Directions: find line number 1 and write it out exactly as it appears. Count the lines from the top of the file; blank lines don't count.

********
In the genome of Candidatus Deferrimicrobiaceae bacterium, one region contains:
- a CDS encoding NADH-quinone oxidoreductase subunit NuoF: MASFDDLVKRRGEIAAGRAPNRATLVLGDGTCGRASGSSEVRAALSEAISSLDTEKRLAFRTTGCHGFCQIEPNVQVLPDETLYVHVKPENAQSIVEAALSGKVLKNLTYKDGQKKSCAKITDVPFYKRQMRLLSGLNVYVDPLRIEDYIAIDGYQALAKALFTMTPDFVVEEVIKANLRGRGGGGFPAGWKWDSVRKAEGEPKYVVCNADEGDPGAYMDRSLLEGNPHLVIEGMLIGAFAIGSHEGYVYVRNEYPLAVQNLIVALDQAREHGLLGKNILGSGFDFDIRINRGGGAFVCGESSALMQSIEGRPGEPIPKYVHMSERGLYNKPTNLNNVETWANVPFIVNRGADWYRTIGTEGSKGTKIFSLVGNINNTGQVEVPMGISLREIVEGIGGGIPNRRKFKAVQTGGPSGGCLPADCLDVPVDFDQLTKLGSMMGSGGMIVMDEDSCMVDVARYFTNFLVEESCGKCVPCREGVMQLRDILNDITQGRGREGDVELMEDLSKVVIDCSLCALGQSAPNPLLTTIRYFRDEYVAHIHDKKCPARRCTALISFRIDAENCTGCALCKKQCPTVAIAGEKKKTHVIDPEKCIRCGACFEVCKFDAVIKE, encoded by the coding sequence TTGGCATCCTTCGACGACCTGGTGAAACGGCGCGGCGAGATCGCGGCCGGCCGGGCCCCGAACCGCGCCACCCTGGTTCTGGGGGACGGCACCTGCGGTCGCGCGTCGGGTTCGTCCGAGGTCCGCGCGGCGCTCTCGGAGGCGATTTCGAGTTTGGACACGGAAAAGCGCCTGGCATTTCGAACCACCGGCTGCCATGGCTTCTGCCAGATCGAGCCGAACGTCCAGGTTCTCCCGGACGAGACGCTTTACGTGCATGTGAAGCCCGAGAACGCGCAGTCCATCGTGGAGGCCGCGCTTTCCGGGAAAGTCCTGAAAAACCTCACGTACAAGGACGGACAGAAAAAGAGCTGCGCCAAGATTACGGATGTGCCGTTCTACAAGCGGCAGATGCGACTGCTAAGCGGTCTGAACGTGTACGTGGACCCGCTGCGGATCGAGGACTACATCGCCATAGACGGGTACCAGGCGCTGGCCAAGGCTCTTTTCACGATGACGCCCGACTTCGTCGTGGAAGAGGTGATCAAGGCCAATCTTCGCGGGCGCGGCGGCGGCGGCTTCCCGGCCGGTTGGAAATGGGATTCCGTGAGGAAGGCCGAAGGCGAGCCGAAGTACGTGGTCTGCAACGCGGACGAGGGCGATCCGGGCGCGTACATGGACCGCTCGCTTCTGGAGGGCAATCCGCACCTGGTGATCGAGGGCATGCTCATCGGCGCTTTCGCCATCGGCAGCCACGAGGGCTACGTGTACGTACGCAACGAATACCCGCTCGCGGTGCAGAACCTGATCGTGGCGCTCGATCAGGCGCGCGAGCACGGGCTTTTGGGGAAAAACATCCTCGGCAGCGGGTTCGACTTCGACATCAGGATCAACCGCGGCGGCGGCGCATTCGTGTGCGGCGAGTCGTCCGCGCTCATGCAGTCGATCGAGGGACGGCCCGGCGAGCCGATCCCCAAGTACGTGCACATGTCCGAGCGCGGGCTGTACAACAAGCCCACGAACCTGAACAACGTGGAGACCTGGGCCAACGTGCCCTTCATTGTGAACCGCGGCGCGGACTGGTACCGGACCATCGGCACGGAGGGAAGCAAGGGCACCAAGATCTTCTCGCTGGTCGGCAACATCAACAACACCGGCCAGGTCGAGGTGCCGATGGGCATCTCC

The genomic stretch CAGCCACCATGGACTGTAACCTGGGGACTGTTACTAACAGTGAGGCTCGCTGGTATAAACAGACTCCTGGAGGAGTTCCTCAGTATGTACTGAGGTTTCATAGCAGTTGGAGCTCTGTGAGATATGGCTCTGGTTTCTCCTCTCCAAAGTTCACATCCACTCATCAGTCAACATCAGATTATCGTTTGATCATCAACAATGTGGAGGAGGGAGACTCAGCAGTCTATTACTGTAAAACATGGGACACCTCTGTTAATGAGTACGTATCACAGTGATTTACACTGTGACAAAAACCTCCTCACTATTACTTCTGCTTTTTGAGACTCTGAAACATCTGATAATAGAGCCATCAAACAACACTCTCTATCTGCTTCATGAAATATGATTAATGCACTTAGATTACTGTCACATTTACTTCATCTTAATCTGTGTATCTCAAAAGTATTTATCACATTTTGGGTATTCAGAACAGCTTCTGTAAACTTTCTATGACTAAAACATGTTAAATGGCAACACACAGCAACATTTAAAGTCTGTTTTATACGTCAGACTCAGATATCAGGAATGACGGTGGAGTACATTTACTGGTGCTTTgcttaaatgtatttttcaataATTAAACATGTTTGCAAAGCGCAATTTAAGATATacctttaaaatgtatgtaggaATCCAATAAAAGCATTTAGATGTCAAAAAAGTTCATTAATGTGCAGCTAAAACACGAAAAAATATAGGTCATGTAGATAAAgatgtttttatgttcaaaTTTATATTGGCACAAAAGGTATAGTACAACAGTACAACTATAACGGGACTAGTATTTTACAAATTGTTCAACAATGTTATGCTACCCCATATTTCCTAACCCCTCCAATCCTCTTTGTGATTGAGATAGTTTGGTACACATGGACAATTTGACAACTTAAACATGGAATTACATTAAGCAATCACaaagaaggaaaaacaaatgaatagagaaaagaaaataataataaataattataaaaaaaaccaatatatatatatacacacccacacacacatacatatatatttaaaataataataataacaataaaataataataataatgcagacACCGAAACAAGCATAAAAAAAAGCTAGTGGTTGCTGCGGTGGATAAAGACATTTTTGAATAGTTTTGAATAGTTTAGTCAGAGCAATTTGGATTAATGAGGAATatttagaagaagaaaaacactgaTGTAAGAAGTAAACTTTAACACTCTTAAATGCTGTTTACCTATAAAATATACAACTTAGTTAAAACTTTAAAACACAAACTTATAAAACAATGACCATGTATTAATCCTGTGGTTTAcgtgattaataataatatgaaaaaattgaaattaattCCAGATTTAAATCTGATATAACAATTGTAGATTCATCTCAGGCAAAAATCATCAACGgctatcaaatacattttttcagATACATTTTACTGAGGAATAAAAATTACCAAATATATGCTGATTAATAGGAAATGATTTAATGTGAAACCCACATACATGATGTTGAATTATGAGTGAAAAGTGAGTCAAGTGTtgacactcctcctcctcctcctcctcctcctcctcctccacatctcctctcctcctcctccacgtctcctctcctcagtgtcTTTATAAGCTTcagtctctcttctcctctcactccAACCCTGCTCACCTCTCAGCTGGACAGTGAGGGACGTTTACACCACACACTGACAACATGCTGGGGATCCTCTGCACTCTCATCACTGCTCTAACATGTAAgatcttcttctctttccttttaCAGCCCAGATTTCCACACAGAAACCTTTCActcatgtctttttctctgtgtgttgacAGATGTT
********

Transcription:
In the genome of Candidatus Deferrimicrobiaceae bacterium, one region contains: